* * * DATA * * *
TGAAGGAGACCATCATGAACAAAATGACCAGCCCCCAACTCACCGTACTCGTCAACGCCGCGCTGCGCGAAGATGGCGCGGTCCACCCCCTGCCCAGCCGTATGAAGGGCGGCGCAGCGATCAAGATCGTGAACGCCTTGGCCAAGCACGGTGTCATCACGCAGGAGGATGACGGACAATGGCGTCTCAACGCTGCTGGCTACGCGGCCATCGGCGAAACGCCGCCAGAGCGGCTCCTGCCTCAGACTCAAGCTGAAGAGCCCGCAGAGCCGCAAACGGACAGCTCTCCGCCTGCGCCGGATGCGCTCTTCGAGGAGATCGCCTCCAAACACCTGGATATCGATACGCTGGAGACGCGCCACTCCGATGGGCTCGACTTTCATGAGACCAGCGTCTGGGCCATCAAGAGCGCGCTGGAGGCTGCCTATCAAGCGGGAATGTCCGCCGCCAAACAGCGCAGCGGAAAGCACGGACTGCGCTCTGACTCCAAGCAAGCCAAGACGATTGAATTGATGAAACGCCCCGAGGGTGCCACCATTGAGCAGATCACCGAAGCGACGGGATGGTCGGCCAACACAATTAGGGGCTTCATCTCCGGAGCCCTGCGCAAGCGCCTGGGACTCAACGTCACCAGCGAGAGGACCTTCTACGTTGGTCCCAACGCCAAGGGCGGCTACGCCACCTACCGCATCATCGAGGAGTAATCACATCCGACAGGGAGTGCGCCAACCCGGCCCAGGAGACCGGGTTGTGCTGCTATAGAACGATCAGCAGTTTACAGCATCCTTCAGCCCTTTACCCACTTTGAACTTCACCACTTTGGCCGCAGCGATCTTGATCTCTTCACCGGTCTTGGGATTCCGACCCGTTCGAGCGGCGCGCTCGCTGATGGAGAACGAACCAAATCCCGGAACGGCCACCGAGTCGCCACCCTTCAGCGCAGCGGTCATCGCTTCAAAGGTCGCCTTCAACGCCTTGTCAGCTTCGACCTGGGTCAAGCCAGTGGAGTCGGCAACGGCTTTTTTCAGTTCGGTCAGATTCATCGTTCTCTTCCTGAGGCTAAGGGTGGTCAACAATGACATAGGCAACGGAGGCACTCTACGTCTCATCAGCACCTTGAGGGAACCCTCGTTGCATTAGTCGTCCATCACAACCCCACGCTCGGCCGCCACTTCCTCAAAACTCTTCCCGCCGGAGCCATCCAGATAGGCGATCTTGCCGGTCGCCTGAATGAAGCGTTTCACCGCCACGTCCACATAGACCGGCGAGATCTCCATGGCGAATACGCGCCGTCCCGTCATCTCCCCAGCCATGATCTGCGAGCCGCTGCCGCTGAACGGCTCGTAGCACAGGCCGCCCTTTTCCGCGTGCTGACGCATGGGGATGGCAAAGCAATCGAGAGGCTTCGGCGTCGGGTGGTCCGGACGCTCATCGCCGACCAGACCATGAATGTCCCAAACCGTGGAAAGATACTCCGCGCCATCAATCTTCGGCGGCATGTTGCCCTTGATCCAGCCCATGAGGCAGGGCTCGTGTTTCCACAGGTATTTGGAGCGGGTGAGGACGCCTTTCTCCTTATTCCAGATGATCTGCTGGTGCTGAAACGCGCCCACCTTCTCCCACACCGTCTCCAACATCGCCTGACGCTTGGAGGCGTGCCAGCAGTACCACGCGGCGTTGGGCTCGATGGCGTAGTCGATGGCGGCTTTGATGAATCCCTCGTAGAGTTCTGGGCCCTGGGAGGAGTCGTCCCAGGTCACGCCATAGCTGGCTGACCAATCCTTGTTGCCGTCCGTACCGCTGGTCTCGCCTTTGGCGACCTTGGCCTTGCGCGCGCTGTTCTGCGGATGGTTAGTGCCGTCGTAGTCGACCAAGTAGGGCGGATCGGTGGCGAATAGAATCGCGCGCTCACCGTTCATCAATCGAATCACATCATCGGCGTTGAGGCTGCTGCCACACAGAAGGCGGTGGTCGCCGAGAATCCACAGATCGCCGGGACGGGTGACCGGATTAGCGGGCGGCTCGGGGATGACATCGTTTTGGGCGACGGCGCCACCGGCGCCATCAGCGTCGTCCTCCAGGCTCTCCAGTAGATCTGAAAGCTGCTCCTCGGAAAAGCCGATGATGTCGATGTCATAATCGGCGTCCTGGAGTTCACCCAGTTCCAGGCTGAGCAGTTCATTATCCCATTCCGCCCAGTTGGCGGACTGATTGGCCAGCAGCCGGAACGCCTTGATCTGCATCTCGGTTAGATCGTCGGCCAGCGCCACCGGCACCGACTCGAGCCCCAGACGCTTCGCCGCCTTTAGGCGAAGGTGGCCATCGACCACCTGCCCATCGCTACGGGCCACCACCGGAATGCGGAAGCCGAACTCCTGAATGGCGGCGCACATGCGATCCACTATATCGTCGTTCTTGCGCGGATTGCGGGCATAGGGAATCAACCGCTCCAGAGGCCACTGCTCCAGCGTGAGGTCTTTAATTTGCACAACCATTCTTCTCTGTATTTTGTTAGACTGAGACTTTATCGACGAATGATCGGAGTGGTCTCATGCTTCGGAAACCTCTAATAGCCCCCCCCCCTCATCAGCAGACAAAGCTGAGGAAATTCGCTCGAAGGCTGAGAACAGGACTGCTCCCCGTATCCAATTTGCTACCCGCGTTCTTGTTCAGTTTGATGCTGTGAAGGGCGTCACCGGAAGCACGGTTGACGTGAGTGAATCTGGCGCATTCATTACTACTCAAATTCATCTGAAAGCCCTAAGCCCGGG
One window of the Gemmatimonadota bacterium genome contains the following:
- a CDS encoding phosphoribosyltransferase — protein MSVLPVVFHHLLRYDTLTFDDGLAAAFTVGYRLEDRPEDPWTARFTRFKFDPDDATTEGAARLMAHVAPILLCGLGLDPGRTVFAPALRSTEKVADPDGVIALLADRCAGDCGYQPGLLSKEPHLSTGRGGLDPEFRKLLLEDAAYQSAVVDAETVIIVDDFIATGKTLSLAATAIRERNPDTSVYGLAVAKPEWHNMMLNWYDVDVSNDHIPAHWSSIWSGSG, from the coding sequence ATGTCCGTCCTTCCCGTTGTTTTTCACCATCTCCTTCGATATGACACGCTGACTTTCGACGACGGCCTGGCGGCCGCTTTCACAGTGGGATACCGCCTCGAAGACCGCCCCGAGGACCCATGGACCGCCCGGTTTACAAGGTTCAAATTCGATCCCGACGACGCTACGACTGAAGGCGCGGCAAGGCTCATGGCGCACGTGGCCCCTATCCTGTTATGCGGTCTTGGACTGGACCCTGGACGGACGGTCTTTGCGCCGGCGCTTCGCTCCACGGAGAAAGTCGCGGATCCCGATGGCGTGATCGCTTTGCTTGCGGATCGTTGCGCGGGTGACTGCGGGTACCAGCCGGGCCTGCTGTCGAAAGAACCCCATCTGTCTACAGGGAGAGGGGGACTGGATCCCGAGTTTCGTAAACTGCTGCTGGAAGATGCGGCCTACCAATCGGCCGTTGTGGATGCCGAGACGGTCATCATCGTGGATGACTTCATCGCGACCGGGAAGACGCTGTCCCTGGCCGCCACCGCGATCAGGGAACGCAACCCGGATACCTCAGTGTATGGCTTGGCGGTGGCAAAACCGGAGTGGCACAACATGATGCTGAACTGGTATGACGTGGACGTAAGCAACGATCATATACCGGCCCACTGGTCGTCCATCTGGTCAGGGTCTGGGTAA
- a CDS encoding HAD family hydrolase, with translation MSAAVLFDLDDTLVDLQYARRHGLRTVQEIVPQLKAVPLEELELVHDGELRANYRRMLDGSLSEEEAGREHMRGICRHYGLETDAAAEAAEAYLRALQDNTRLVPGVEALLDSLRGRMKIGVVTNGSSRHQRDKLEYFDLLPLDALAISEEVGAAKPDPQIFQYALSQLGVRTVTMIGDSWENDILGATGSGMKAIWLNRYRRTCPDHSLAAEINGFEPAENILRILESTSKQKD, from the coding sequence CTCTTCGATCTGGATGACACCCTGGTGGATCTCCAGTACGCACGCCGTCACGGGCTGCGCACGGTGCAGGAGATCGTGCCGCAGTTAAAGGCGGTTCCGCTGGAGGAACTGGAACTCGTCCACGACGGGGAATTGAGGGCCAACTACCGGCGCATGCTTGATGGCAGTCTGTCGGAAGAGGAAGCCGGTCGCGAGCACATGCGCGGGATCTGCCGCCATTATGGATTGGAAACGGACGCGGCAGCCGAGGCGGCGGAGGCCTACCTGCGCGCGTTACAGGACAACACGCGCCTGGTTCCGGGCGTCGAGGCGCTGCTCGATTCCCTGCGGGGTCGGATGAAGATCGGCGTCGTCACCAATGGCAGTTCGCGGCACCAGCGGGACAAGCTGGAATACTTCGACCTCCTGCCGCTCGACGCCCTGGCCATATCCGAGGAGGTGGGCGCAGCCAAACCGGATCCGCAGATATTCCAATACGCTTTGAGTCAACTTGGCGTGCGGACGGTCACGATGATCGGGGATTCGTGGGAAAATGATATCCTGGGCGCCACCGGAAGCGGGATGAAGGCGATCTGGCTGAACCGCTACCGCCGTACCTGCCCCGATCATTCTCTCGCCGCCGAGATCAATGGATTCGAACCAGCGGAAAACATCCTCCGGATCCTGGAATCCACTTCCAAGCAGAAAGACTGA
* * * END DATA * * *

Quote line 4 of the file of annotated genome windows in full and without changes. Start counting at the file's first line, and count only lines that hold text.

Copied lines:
- a CDS encoding HAD family hydrolase, with translation MSAAVLFDLDDTLVDLQYARRHGLRTVQEIVPQLKAVPLEELELVHDGELRANYRRMLDGSLSEEEAGREHMRGICRHYGLETDAAAEAAEAYLRALQDNTRLVPGVEALLDSLRGRMKIGVVTNGSSRHQRDKLEYFDLLPLDALAISEEVGAAKPDPQIFQYALSQLGVRTVTMIGDSWENDILGATGSGMKAIWLNRYRRTCPDHSLAAEINGFEPAENILRILESTSKQKD, from the coding sequence CTCTTCGATCTGGATGACACCCTGGTGGATCTCCAGTACGCACGCCGTCACGGGCTGCGCACGGTGCAGGAGATCGTGCCGCAGTTAAAGGCGGTTCCGCTGGAGGAACTGGAACTCGTCCACGACGGGGAATTGAGGGCCAACTACCGGCGCATGCTTGATGGCAGTCTGTCGGAAGAGGAAGCCGGTCGCGAGCACATGCGCGGGATCTGCCGCCATTATGGATTGGAAACGGACGCGGCAGCCGAGGCGGCGGAGGCCTACCTGCGCGCGTTACAGGACAACACGCGCCTGGTTCCGGGCGTCGAGGCGCTGCTCGATTCCCTGCGGGGTCGGATGAAGATCGGCGTCGTCACCAATGGCAGTTCGCGGCACCAGCGGGACAAGCTGGAATACTTCGACCTCCTGCCGCTCGACGCCCTGGCCATATCCGAGGAGGTGGGCGCAGCCAAACCGGATCCGCAGATATTCCAATACGCTTTGAGTCAACTTGGCGTGCGGACGGTCACGATGATCGGGGATTCGTGGGAAAATGATATCCTGGGCGCCACCGGAAGCGGGATGAAGGCGATCTGGCTGAACCGCTACCGCCGTACCTGCCCCGATCATTCTCTCGCCGCCGAGATCAATGGATTCGAACCAGCGGAAAACATCCTCCGGATCCTGGAATCCACTTCCAAGCAGAAAGACTGA